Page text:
Digital current techniques can also envisage the collaboration of various professionals to research work on the same subject – especially when its composition or its functions are complex. Conservators, restorers, anthropologists, radiologists, anatomopathologists can for example make each one his contribution in the analysis of mummies, coffins and grave goods without having to act with dissections that would go along with not only the corruption of the object, but also with the potential risk of running into violations of cultural community (or its descendants) regulation on the object.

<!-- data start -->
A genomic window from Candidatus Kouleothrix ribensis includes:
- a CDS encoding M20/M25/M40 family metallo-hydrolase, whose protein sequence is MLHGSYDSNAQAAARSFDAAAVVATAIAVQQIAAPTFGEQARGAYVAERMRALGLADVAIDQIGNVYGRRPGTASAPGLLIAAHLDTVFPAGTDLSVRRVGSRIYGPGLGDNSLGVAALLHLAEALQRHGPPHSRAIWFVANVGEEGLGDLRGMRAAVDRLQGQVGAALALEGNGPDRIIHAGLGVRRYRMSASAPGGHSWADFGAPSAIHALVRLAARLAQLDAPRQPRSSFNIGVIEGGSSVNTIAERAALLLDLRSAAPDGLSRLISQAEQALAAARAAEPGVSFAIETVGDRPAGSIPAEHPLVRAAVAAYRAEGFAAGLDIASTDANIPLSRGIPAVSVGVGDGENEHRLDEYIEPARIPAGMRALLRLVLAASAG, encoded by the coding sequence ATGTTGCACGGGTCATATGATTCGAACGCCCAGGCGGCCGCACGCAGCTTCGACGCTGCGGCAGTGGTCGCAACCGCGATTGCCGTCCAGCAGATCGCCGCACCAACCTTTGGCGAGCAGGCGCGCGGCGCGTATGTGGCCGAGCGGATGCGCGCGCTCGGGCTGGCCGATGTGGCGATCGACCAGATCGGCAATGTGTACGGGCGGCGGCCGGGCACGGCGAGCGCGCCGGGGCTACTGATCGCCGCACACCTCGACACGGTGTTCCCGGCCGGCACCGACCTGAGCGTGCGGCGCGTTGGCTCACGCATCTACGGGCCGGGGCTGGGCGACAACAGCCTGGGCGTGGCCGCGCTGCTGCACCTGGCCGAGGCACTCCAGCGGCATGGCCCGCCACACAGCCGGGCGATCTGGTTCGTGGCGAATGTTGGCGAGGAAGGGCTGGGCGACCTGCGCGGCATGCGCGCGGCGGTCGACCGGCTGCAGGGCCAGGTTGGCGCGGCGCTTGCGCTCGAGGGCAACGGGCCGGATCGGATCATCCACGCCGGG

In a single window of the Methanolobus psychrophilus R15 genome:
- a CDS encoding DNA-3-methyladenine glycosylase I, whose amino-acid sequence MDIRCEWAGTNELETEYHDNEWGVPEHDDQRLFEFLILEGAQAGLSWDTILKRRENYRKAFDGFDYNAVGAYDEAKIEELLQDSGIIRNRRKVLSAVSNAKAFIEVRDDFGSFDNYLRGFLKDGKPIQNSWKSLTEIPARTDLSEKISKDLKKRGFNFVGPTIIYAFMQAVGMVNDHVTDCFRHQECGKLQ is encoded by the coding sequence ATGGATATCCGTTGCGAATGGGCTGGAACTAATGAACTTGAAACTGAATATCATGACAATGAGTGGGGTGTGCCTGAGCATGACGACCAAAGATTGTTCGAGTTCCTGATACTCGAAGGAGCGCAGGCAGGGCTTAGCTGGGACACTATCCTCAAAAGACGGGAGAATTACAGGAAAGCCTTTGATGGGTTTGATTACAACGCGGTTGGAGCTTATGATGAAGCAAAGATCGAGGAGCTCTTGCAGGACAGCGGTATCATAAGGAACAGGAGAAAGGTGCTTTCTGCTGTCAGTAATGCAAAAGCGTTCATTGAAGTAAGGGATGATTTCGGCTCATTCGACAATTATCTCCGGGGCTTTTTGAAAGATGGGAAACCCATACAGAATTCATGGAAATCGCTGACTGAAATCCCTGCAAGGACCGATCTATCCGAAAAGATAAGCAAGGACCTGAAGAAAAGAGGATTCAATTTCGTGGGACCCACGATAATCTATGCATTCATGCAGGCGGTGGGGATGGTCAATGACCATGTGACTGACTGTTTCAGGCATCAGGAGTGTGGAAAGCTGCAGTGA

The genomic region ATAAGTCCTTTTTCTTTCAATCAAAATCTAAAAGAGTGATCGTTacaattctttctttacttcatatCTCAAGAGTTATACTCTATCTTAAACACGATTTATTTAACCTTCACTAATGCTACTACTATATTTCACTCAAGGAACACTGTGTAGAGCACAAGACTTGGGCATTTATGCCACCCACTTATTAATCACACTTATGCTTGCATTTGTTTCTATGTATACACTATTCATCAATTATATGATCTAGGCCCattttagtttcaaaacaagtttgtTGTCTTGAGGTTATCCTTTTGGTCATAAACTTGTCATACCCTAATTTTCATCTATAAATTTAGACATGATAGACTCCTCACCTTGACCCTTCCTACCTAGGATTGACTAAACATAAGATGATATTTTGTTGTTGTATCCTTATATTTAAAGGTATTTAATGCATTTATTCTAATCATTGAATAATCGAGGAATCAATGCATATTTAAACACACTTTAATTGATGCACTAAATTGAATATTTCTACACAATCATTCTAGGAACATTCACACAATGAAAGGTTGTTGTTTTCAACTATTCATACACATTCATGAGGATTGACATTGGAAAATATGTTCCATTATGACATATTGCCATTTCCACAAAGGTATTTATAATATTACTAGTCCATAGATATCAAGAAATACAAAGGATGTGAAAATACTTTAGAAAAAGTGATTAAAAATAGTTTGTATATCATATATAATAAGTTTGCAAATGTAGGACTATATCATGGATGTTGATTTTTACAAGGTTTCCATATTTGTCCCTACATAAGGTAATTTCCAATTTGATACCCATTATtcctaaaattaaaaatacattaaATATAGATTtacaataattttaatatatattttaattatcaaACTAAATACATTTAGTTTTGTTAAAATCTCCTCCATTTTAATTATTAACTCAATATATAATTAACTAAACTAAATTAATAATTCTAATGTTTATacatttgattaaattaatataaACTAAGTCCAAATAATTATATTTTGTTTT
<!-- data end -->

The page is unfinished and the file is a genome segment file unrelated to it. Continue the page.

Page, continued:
The case of a chancay (Peru) fardo – dating 1100-1450 – investigation illustrates such a collaboration: virtual analysis has revealed that the fardo is the mummy and funerary kit of a 5-6 years (as deduced from the development of the dentition and skeleton) child, whose causes of death are not identifiable in the absence of traumatic injuries. The body had undergone the removal of internal organs in order of its mummification and had been placed upside down in foetal position. The analysis of the skull – characterised by an accentuated dolichocephaly – revealed, however, that the same had been induced and, here was necessary the competence of other than the pathologist to understand that this deformation was a cultural tradition of the community at those times. Similarly, the presence of corn cobs on the sides of the body is explained by the concept of an afterlife that would require a ‘journey’, where ‘feeding’ could be equally necessary. The detailed investigation of the different components of the collection, as well as anatomical parts of the mummy, had then led to 3D prints, so that now these copies are observable without in any way touch the original, which can continue to give shelter to eternity to the child as his community planned.